Cellular immunotherapy uses a patient’s own immune system to fight cancer. Sometimes that means doctors will stimulate and create more immune cells in the body. It also can involve genetically engineering immune cells so that their cancer-fighting properties are targeted at specific types of cancer.
How Cellular Immunotherapy Works
Lymphocytes, which are cells within the body’s immune system, can attack and kill cancer cells. They are grouped into three broad categories: T cells, B cells, and natural killer (NK) cells. CGCI researchers are actively investigating ways to exploit the ability of these cells to target specific types of cancer.
T-cells can be re-engineered to attack cancer cells. In this process, T-cells are harvested from a patient’s blood. A special receptor, called a chimeric antigen receptor (CAR), is added in the laboratory, which then binds to a specific protein on the patient’s cancer cells. These new CAR T-cells are grown in the laboratory until there is a large quantity of the engineered cells. The new cells are infused back into the patient. CAR T-cell therapies are among the first immunotherapies approved by the FDA. At Washington University, CGCI researchers were among the first to offer clinical trials that led to FDA approval of CAR T-cell therapy. On the horizon is research focused on using donor T-cells versus T-cells from a patient, which could enhance the speed at which the cells can be engineered to target specific cancers.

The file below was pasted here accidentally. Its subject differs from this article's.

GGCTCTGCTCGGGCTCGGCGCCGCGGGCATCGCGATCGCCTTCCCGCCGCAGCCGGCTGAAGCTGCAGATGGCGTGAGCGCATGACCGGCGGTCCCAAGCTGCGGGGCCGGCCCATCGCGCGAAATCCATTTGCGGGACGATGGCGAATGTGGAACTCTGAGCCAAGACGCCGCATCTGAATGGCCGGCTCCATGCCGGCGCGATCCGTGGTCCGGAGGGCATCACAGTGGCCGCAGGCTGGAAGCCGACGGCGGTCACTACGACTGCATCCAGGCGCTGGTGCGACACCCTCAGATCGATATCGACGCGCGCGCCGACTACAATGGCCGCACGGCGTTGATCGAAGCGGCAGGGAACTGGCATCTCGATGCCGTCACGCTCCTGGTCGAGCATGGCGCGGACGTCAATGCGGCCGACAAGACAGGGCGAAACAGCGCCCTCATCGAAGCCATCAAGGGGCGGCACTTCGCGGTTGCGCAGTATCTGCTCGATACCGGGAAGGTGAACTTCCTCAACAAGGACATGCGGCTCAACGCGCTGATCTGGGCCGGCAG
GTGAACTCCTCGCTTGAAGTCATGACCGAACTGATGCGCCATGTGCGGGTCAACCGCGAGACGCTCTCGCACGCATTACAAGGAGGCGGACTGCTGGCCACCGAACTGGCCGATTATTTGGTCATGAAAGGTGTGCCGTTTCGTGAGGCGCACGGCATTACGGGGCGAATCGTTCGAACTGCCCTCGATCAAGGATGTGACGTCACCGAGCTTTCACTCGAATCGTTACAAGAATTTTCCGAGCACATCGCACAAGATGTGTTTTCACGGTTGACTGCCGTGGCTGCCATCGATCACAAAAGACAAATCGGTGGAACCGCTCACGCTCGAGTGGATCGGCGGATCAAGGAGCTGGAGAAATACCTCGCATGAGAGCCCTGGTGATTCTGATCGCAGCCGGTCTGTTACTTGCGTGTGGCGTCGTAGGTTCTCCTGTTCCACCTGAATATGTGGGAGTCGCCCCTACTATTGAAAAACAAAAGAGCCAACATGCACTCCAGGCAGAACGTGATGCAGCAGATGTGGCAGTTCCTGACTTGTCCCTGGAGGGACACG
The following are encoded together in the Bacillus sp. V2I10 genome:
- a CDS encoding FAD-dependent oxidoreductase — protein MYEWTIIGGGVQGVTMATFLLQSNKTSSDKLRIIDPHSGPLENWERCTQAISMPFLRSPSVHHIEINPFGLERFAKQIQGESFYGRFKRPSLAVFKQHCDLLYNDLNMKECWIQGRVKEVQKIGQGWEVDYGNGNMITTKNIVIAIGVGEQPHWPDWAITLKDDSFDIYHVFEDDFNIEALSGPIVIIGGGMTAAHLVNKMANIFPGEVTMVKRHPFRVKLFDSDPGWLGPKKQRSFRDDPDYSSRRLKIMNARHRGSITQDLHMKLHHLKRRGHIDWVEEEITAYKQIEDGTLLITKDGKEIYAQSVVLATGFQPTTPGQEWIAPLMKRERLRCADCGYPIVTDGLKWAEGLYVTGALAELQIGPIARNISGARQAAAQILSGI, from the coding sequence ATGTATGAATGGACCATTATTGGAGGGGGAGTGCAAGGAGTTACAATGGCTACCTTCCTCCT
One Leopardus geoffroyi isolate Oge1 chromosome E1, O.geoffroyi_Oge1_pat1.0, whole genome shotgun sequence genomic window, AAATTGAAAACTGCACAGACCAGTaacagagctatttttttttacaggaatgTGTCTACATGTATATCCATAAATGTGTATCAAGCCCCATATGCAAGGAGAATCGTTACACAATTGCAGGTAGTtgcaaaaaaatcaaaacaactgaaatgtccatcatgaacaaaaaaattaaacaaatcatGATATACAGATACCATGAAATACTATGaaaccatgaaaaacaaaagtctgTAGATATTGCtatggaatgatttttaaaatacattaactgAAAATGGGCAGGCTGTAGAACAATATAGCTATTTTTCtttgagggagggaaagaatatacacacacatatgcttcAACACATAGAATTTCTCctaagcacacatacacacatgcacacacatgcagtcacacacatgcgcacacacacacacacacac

Want to know more? Watch our video about CAR-T cellular immunotherapy for the treatment of certain blood cancers.
Researchers have found that B-cells can enhance the cancer-killing properties of T-cells and help guide CAR T-cells direct to tumor cells.
Also called Natural Killer cells, these cells are being studied as a way to potentially treat solid tumors, including lymphoma, colorectal cancer, and breast cancer. Much like T-cells, NK cells attack cancer, but they do so by secreting proteins that help direct white blood cells to a cancerous tumor or infection.